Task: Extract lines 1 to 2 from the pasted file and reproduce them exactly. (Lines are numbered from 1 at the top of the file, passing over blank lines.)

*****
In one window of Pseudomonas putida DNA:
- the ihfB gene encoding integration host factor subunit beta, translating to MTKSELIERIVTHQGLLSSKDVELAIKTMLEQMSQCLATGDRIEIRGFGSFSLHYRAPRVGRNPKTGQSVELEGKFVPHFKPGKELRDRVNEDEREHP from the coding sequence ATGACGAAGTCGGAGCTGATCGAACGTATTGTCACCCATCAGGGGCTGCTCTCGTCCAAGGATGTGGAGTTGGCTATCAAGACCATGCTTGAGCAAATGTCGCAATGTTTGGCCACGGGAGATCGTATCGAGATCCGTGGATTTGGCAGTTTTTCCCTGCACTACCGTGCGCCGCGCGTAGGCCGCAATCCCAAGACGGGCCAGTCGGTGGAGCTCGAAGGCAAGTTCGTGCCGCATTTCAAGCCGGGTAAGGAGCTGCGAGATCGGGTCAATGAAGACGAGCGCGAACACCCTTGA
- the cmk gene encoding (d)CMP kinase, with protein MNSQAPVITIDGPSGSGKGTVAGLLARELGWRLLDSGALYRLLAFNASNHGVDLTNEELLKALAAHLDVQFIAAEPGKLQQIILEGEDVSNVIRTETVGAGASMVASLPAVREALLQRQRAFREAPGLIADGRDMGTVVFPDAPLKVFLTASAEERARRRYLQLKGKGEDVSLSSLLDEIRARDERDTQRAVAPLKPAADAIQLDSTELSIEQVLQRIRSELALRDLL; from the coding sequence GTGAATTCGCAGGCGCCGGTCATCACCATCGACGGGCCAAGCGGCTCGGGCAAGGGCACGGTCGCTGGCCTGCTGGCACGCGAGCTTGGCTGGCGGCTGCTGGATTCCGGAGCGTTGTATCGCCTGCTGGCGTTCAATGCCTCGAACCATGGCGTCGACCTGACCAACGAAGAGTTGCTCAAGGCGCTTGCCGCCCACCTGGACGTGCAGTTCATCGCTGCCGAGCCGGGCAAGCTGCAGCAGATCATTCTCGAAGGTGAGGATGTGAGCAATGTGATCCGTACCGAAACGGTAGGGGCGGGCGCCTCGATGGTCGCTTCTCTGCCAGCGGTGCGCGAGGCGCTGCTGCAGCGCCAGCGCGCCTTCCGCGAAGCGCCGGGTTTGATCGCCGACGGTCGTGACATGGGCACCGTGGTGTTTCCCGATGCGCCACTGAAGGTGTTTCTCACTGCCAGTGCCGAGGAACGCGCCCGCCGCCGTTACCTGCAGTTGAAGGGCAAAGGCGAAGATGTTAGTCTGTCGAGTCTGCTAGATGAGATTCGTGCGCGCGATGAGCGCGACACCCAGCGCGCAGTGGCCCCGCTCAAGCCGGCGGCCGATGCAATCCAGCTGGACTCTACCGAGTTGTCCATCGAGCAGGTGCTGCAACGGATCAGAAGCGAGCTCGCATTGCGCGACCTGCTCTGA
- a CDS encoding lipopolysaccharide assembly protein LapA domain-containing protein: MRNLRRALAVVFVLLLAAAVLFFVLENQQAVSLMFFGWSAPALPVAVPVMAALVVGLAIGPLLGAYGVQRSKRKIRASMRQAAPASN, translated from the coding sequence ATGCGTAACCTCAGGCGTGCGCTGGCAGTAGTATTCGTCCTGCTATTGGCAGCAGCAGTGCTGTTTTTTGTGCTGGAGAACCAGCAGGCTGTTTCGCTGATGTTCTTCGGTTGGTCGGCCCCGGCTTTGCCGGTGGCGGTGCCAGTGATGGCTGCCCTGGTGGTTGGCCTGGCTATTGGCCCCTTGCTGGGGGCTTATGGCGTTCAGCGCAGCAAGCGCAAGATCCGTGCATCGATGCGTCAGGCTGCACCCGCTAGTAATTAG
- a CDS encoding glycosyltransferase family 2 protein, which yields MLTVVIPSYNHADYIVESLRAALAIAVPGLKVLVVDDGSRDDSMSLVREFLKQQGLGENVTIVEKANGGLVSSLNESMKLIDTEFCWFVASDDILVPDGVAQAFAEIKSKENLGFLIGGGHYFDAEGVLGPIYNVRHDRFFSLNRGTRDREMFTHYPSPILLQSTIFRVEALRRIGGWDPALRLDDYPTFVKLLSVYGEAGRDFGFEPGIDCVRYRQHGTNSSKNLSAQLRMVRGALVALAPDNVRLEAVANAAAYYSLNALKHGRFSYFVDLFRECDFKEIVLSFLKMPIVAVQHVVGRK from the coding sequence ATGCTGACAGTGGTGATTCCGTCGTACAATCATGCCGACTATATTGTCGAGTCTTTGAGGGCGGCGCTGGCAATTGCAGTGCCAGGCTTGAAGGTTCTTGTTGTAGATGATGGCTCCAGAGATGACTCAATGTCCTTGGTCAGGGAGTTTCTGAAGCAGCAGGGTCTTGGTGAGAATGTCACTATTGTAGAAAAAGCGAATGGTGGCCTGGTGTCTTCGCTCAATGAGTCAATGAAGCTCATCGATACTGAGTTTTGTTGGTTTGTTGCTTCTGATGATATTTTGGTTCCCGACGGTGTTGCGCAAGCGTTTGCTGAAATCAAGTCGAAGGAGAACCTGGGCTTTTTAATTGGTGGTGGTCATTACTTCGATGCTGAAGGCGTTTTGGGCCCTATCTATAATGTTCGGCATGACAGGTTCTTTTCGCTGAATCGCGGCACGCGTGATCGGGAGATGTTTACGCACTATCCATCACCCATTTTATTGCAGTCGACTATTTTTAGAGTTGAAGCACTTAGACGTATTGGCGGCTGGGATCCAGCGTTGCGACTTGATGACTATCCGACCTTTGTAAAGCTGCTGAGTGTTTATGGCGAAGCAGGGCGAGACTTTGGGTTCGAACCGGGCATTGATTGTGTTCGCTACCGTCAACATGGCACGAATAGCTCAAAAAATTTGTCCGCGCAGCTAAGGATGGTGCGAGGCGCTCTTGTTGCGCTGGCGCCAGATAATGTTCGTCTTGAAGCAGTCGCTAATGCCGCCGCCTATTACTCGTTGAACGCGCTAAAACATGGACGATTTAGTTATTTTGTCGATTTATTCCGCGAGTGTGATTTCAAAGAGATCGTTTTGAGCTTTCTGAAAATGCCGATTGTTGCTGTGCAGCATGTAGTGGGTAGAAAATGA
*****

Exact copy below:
In one window of Pseudomonas putida DNA:
- the ihfB gene encoding integration host factor subunit beta, translating to MTKSELIERIVTHQGLLSSKDVELAIKTMLEQMSQCLATGDRIEIRGFGSFSLHYRAPRVGRNPKTGQSVELEGKFVPHFKPGKELRDRVNEDEREHP from the coding sequence ATGACGAAGTCGGAGCTGATCGAACGTATTGTCACCCATCAGGGGCTGCTCTCGTCCAAGGATGTGGAGTTGGCTATCAAGACCATGCTTGAGCAAATGTCGCAATGTTTGGCCACGGGAGATCGTATCGAGATCCGTGGATTTGGCAGTTTTTCCCTGCACTACCGTGCGCCGCGCGTAGGCCGCAATCCCAAGACGGGCCAGTCGGTGGAGCTCGAAGGCAAGTTCGTGCCGCATTTCAAGCCGGGTAAGGAGCTGCGAGATCGGGTCAATGAAGACGAGCGCGAACACCCTTGA